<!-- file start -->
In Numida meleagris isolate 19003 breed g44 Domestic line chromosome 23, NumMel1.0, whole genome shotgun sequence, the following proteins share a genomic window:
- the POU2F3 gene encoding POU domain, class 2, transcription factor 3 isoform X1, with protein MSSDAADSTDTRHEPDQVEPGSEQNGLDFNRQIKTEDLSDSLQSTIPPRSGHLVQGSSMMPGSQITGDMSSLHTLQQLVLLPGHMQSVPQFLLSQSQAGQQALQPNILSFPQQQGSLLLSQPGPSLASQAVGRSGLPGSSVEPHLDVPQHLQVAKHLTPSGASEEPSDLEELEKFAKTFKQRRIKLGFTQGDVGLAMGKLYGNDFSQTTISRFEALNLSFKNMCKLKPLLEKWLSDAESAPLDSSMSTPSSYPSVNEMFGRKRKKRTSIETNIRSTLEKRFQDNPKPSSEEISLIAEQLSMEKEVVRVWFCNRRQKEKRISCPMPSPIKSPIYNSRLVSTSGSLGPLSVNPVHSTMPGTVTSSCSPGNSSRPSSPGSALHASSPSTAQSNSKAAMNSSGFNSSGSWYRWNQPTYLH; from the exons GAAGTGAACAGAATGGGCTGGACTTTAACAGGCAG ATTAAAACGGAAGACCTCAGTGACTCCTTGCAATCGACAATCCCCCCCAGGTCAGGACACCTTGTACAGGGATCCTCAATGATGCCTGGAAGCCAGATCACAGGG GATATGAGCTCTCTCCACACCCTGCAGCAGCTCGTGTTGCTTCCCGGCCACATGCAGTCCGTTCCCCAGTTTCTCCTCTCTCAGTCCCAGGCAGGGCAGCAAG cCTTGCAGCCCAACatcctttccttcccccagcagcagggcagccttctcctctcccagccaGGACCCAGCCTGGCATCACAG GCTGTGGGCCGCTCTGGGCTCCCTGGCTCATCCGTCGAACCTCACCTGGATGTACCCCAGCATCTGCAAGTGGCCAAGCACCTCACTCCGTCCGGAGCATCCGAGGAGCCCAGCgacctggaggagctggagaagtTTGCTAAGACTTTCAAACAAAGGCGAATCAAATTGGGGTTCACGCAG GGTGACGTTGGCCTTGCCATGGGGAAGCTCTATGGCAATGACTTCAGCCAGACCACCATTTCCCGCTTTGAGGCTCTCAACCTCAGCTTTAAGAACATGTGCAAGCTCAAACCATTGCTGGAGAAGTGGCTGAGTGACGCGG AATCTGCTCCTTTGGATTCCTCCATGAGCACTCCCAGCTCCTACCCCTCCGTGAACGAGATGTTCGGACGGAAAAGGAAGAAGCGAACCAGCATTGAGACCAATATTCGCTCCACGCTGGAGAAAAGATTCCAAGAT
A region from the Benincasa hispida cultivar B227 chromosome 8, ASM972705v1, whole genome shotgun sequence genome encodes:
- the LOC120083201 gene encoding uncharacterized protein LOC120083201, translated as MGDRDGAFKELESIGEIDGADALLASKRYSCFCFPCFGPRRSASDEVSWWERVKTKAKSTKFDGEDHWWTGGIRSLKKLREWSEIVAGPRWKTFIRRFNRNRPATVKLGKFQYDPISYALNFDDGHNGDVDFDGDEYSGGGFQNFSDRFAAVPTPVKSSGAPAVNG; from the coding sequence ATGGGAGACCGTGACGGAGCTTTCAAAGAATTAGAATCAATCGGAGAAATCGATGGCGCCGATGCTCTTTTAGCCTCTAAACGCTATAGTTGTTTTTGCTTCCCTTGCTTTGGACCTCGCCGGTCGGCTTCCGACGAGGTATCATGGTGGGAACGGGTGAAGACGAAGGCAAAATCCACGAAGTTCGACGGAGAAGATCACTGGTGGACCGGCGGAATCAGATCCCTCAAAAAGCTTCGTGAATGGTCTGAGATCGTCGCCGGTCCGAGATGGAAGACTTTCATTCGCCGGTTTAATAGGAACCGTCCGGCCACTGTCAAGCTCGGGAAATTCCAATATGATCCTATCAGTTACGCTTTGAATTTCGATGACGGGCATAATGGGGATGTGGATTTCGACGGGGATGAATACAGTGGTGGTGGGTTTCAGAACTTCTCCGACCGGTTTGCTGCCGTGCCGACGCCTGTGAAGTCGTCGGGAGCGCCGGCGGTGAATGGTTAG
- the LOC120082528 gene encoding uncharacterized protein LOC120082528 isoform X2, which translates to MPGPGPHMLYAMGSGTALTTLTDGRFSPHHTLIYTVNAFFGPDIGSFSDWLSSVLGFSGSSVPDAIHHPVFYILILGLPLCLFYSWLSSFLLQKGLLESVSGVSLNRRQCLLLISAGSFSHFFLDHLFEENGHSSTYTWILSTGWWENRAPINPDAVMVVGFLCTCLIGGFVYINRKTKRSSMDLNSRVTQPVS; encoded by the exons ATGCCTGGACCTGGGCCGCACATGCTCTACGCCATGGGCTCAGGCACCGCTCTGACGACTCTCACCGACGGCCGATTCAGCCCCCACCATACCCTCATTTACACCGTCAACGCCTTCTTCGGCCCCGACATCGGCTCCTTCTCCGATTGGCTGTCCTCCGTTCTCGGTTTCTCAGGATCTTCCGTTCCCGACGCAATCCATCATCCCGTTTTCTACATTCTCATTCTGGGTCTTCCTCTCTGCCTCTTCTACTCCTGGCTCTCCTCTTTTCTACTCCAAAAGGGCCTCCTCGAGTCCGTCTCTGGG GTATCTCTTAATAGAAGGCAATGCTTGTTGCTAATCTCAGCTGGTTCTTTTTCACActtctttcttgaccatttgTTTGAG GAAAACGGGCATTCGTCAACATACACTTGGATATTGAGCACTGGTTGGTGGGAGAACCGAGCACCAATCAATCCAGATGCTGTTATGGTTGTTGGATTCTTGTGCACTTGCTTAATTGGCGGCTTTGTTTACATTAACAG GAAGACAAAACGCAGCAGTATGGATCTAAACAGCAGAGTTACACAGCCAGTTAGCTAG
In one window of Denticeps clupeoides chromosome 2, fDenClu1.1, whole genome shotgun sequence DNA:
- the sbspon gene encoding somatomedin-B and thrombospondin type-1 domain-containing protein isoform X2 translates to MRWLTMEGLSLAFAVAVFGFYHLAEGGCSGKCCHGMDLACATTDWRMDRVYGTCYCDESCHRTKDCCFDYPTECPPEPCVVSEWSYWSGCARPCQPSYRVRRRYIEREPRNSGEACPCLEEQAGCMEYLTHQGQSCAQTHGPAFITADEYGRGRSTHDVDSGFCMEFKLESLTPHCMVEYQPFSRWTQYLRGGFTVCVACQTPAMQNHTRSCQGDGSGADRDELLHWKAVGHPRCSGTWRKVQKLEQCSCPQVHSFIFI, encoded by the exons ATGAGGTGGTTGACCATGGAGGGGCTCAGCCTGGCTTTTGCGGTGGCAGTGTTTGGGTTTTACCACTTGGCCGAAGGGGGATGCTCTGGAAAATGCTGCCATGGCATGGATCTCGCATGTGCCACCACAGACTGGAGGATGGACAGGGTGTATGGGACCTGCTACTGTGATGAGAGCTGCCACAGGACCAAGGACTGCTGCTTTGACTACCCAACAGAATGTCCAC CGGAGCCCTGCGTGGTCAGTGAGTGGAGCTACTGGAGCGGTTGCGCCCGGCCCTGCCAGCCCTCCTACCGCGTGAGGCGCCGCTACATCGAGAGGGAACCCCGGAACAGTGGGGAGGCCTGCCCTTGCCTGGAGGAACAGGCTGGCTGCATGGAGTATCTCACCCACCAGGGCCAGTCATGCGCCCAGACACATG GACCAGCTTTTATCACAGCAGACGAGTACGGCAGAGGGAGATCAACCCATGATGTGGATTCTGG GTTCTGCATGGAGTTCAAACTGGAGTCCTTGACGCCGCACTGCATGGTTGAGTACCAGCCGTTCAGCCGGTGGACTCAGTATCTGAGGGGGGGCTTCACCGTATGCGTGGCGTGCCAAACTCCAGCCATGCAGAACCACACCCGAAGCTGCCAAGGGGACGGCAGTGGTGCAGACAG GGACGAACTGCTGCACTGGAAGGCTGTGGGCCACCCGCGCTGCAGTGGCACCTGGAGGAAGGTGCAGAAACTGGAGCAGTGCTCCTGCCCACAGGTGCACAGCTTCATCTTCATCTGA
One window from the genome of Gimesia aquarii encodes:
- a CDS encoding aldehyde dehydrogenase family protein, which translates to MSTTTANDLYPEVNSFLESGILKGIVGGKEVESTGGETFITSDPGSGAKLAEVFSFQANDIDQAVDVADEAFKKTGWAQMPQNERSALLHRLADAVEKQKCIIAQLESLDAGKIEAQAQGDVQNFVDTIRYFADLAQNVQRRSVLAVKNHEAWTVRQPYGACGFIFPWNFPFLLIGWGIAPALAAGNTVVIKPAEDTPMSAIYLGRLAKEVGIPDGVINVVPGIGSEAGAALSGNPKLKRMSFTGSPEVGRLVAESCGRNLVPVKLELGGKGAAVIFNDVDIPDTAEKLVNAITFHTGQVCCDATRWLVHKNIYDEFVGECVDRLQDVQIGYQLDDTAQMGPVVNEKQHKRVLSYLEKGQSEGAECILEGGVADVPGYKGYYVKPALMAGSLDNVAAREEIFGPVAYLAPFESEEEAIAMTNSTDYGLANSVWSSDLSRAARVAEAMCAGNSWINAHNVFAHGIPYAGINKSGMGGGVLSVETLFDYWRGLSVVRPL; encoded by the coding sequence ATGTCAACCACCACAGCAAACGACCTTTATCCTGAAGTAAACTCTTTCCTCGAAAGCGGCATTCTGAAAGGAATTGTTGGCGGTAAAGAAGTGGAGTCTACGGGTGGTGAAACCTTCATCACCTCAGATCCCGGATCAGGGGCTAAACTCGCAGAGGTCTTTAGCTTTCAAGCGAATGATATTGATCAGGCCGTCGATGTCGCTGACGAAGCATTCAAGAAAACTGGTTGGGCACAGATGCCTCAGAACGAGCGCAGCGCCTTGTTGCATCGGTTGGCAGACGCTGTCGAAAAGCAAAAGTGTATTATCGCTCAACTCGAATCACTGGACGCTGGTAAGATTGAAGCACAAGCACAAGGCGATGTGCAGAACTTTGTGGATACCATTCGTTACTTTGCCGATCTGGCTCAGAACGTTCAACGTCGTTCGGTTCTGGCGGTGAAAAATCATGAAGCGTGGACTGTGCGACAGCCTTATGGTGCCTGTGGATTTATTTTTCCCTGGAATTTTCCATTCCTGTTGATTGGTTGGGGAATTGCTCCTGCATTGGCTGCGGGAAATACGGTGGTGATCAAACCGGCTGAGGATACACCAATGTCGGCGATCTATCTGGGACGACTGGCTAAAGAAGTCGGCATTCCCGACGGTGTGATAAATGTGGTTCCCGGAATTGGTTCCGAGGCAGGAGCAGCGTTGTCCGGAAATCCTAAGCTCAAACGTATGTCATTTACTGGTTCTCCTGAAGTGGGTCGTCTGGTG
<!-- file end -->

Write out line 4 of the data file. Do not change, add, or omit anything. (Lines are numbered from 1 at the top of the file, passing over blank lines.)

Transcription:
- the LOC120083201 gene encoding uncharacterized protein LOC120083201, translated as MGDRDGAFKELESIGEIDGADALLASKRYSCFCFPCFGPRRSASDEVSWWERVKTKAKSTKFDGEDHWWTGGIRSLKKLREWSEIVAGPRWKTFIRRFNRNRPATVKLGKFQYDPISYALNFDDGHNGDVDFDGDEYSGGGFQNFSDRFAAVPTPVKSSGAPAVNG; from the coding sequence ATGGGAGACCGTGACGGAGCTTTCAAAGAATTAGAATCAATCGGAGAAATCGATGGCGCCGATGCTCTTTTAGCCTCTAAACGCTATAGTTGTTTTTGCTTCCCTTGCTTTGGACCTCGCCGGTCGGCTTCCGACGAGGTATCATGGTGGGAACGGGTGAAGACGAAGGCAAAATCCACGAAGTTCGACGGAGAAGATCACTGGTGGACCGGCGGAATCAGATCCCTCAAAAAGCTTCGTGAATGGTCTGAGATCGTCGCCGGTCCGAGATGGAAGACTTTCATTCGCCGGTTTAATAGGAACCGTCCGGCCACTGTCAAGCTCGGGAAATTCCAATATGATCCTATCAGTTACGCTTTGAATTTCGATGACGGGCATAATGGGGATGTGGATTTCGACGGGGATGAATACAGTGGTGGTGGGTTTCAGAACTTCTCCGACCGGTTTGCTGCCGTGCCGACGCCTGTGAAGTCGTCGGGAGCGCCGGCGGTGAATGGTTAG